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Consider a straight line passing through two diametrically opposite A vertices of the disdyakis
triacontahedron as its Z-axis and two perpendicular lines in its central plane as its X- & Y-axes. When the 60
vertices surrounding the Z-axis are projected onto the XY plane, their projections are the corners of seven
polygons. The four polygons in the upper half of the polyhedron are denoted by (starting from the XY plane) green,
blue, violet & red yods, the two A vertices being at the origin of the coordinate system. Directly underneath
the A vertex at the top is a red, 8-sided polygon, then a violet, 10-sided polygon, a blue, 6-sided polygon and,
finally, a green, 12-sided polygon in the XY plane. Similar polygons lie underneath this plane. Their corners are
located at the intersections of vertical lines spaced at Φ, Φ^{2}, Φ^{3} &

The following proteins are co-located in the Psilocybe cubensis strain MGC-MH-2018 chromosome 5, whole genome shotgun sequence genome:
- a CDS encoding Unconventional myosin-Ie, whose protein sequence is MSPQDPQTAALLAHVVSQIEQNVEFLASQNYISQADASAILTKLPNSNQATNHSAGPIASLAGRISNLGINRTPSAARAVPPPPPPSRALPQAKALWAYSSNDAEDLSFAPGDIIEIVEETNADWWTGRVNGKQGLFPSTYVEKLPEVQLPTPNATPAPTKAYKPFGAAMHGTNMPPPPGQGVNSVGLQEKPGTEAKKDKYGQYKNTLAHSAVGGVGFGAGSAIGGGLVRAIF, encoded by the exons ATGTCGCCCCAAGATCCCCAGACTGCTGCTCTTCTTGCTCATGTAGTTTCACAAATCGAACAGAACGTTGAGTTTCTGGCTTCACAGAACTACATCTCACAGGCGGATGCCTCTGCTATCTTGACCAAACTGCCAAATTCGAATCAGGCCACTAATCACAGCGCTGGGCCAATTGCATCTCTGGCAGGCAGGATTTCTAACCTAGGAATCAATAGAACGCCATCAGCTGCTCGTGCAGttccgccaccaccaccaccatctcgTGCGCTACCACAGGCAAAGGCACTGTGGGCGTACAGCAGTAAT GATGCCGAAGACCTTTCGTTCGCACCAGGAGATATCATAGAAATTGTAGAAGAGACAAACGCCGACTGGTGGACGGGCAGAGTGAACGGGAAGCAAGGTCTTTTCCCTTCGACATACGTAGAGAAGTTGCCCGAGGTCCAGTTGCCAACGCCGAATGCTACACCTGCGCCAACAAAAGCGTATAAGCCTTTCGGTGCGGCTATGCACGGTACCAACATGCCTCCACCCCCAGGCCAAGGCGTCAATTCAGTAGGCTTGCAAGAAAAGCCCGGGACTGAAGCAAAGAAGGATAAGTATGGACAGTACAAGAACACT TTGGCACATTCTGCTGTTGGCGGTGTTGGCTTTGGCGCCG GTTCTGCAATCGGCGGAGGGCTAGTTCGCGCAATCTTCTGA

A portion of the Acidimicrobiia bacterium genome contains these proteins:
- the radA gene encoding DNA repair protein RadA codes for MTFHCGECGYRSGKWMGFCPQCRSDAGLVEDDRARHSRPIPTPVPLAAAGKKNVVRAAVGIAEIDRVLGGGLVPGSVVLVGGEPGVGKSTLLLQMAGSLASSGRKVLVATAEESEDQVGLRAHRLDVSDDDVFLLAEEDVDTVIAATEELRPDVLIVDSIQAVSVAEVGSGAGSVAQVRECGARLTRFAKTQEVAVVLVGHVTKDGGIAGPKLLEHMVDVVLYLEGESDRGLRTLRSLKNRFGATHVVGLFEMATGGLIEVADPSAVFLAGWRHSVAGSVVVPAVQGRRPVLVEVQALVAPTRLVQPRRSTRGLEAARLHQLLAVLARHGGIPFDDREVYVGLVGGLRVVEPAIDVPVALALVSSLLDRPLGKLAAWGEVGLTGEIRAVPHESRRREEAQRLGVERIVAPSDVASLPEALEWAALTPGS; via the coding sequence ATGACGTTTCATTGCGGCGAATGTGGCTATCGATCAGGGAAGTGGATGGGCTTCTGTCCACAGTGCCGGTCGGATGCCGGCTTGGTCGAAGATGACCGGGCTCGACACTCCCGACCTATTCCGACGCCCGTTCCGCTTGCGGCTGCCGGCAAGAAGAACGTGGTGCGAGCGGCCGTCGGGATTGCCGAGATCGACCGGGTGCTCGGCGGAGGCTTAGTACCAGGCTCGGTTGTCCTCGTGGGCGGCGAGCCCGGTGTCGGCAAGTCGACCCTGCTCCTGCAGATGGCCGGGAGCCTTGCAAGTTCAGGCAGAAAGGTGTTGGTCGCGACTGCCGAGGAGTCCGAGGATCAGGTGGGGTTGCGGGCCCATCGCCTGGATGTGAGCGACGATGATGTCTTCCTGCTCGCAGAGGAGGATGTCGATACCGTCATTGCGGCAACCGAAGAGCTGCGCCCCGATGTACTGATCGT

2Φ^{2} along the X-axis and horizontal lines similarly spaced at Φ, Φ^{2},
Φ^{3} & 2Φ^{2} along the Y-axis, where Φ ≈ 1.618 is the Golden Ratio. The four green
B vertices in the central 12-sided polygon are at the corners of a Golden Rectangle whose proportions are Φ, as are
the four blue A vertices in the 6-sided polygon directly above it. The four A vertices in the uppermost, red
polygon also form a Golden Rectangle, whilst its two B and two C vertices are the corners of a Golden Rhombus. The
60 vertices surrounding the Z-axis therefore form five Golden Rectangles. As the disdyakis triacontahedron has 30 A
vertices, they form **15** possible such axes, so that 75 Golden Rectangles are formed by these
vertices.

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